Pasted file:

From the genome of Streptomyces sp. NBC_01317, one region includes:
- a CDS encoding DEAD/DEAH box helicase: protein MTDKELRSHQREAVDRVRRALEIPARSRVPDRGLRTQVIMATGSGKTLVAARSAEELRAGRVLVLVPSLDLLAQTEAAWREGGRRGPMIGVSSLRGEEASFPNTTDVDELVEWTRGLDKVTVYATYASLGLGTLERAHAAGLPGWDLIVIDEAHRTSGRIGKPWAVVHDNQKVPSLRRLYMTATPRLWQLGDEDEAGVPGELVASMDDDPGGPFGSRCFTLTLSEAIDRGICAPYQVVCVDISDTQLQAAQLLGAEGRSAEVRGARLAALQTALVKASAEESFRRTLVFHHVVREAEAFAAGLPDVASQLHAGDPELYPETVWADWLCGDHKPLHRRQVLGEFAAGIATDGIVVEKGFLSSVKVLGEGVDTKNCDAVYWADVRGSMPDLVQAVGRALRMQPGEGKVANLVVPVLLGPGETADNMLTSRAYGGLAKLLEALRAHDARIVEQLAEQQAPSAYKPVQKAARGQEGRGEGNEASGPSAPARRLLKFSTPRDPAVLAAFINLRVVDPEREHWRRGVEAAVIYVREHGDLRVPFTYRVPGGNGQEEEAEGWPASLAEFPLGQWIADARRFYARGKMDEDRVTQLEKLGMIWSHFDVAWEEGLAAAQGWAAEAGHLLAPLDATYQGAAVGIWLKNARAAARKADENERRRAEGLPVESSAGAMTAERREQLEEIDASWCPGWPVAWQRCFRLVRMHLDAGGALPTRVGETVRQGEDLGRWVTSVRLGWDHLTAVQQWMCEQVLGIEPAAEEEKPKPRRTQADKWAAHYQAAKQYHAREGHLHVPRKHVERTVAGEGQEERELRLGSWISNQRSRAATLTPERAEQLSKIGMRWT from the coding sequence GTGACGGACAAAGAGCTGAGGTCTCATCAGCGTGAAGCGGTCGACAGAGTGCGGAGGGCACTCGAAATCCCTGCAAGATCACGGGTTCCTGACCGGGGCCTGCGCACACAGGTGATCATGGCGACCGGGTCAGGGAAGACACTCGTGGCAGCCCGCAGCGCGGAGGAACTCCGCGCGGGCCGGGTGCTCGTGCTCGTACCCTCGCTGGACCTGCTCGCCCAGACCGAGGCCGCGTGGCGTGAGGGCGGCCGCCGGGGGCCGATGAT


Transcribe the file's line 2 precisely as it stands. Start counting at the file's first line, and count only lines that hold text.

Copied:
- a CDS encoding DEAD/DEAH box helicase: protein MTDKELRSHQREAVDRVRRALEIPARSRVPDRGLRTQVIMATGSGKTLVAARSAEELRAGRVLVLVPSLDLLAQTEAAWREGGRRGPMIGVSSLRGEEASFPNTTDVDELVEWTRGLDKVTVYATYASLGLGTLERAHAAGLPGWDLIVIDEAHRTSGRIGKPWAVVHDNQKVPSLRRLYMTATPRLWQLGDEDEAGVPGELVASMDDDPGGPFGSRCFTLTLSEAIDRGICAPYQVVCVDISDTQLQAAQLLGAEGRSAEVRGARLAALQTALVKASAEESFRRTLVFHHVVREAEAFAAGLPDVASQLHAGDPELYPETVWADWLCGDHKPLHRRQVLGEFAAGIATDGIVVEKGFLSSVKVLGEGVDTKNCDAVYWADVRGSMPDLVQAVGRALRMQPGEGKVANLVVPVLLGPGETADNMLTSRAYGGLAKLLEALRAHDARIVEQLAEQQAPSAYKPVQKAARGQEGRGEGNEASGPSAPARRLLKFSTPRDPAVLAAFINLRVVDPEREHWRRGVEAAVIYVREHGDLRVPFTYRVPGGNGQEEEAEGWPASLAEFPLGQWIADARRFYARGKMDEDRVTQLEKLGMIWSHFDVAWEEGLAAAQGWAAEAGHLLAPLDATYQGAAVGIWLKNARAAARKADENERRRAEGLPVESSAGAMTAERREQLEEIDASWCPGWPVAWQRCFRLVRMHLDAGGALPTRVGETVRQGEDLGRWVTSVRLGWDHLTAVQQWMCEQVLGIEPAAEEEKPKPRRTQADKWAAHYQAAKQYHAREGHLHVPRKHVERTVAGEGQEERELRLGSWISNQRSRAATLTPERAEQLSKIGMRWT from the coding sequence GTGACGGACAAAGAGCTGAGGTCTCATCAGCGTGAAGCGGTCGACAGAGTGCGGAGGGCACTCGAAATCCCTGCAAGATCACGGGTTCCTGACCGGGGCCTGCGCACACAGGTGATCATGGCGACCGGGTCAGGGAAGACACTCGTGGCAGCCCGCAGCGCGGAGGAACTCCGCGCGGGCCGGGTGCTCGTGCTCGTACCCTCGCTGGACCTGCTCGCCCAGACCGAGGCCGCGTGGCGTGAGGGCGGCCGCCGGGGGCCGATGAT